Another day, and another of Leviathan’s tentacles is exposed for all the world to see. This time the culprit is the Drug Enforcement Administration, and the target is the American motorist. The Wall Street Journal has the scoop:
The Justice Department has been building a national database to track in real time the movement of vehicles around the U.S., a secret domestic intelligence-gathering program that scans and stores hundreds of millions of records about motorists, according to current and former officials and government documents.
Those who are more interested in security than in liberty, meanwhile, have taken precisely the opposite approach. Because the state is acting in the public square, they note, there is no obvious Fourth Amendment violation here. In consequence, they establish, there are no rights being violated per se, no codified principle is being undermined, and it will be almost impossible for opponents of the scheme to mount a challenge in court. Their bottom line, if I’m reading it correctly, is that this isn’t a question of “privacy” as we traditionally understand it, and that it should therefore not be inspiring knee-jerk condemnation or appeals to American radicalism.
All told, I cannot say that I am convinced by this latter argument. “It’s legal” is a convincing rejoinder when the question is “May the government do this without falling foul of the Constitution?” But it is rather irrelevant when the inquiry is “Should the government be doing this at all?” Effectively, defenders of the DEA are telling us that we are dealing here with a political, not a legal question, and they are drawing a crucial distinction between the public and private realms. That’s fine. But, there being a difference between what is legal and what is right, they are not making a case for its acceptability. Given the axioms of contemporary jurisprudence, it would not be illicit for the federal government to impose a flat tax of 90 percent, or to fill the national parks with sulfur, or to insist that gasoline contained at least 40 percent chocolate. Nor, for that matter, would it violate the law for the feds to hire 10 million secret police to keep an eye on California. Nevertheless, such measures would be incompatible with the presumptions and expectations of a free society, and we would expect the people who populate that society to push back. Why not here, too?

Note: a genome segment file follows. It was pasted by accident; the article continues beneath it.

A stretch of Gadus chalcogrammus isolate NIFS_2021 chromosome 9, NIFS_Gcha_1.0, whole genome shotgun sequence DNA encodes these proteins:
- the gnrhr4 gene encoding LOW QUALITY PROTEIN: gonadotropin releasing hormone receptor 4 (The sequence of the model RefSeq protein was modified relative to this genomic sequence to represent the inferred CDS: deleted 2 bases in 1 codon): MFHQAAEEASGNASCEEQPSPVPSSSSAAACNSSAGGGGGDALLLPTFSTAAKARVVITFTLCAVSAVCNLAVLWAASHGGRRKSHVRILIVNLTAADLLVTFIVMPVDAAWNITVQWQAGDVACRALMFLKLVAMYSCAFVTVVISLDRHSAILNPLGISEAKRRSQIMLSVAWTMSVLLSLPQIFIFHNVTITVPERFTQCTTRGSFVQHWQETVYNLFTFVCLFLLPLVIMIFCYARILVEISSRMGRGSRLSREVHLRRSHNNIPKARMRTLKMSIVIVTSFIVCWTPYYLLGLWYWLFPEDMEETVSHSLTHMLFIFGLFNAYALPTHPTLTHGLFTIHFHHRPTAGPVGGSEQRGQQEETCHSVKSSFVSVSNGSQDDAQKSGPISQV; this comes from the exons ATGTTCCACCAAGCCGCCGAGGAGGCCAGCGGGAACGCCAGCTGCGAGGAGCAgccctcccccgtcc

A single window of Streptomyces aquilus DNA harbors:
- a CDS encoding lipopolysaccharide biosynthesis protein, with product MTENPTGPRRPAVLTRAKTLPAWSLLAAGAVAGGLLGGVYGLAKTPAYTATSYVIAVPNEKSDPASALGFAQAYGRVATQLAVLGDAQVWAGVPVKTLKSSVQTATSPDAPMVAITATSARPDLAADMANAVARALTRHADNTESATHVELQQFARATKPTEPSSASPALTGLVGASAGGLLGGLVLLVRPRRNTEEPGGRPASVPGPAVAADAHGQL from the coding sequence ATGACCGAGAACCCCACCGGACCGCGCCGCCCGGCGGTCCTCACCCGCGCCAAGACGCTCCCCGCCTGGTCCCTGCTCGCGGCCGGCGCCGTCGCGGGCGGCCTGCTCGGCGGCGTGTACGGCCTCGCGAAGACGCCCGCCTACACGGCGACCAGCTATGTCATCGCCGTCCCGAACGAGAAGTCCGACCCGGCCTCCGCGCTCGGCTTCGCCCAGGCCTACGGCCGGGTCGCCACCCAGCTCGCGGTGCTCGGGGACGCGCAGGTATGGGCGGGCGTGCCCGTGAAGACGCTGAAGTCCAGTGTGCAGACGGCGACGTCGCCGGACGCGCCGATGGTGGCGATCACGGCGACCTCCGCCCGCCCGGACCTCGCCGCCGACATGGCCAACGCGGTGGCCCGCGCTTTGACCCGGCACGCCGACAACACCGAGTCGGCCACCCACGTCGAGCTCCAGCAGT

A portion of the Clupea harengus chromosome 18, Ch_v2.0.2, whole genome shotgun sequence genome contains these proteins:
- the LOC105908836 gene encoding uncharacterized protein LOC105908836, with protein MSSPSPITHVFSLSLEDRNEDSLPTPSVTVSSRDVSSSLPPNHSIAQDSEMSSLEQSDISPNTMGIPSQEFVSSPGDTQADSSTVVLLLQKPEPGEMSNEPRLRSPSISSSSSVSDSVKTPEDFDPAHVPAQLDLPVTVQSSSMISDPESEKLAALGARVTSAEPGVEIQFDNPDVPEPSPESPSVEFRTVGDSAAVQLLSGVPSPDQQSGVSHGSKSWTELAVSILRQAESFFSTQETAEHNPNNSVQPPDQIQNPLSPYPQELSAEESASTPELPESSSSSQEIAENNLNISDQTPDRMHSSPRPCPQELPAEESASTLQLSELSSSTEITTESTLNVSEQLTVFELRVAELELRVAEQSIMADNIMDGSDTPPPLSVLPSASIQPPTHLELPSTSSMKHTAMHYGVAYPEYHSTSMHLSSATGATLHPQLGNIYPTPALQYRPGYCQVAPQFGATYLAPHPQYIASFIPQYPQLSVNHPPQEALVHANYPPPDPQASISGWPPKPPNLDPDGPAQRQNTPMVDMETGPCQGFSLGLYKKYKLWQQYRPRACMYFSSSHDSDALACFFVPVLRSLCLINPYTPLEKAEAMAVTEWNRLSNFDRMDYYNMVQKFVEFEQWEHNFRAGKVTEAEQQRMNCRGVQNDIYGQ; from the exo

Whether the DEA can offer a plausible justification for the width of its net seems doubtful. Per the Wall Street Journal, “the primary goal of the license-plate tracking program, run by the Drug Enforcement Administration, is to seize cars, cash and other assets to combat drug trafficking.” Of late, however, “the database’s use has expanded to hunt for vehicles associated with numerous other potential crimes, from kidnappings to killings to rape suspects,” and the “DEA has spent years working to expand the database ‘throughout the United States.’” The system, the Journal notes, now has more than 100 cameras, and it continues to expand. How extensive does the federal government hope its reach will be? Even Idaho has been invited to participate.
One can see here how mission creep works in action. First, an agency establishes a program to deal with a specific threat: in this case, drug cartels on the Mexican border. Then, it realizes that its system could be more generally useful to the powers that be. Quickly, the reasons given become mawkish and emotive. “We need this,” advocates will say, “or we can’t rescue kidnapped children.” And, eventually, we end up with a system of “just in case” that is invariably justified with the old line that if you aren’t doing anything wrong you shouldn’t worry about being watched.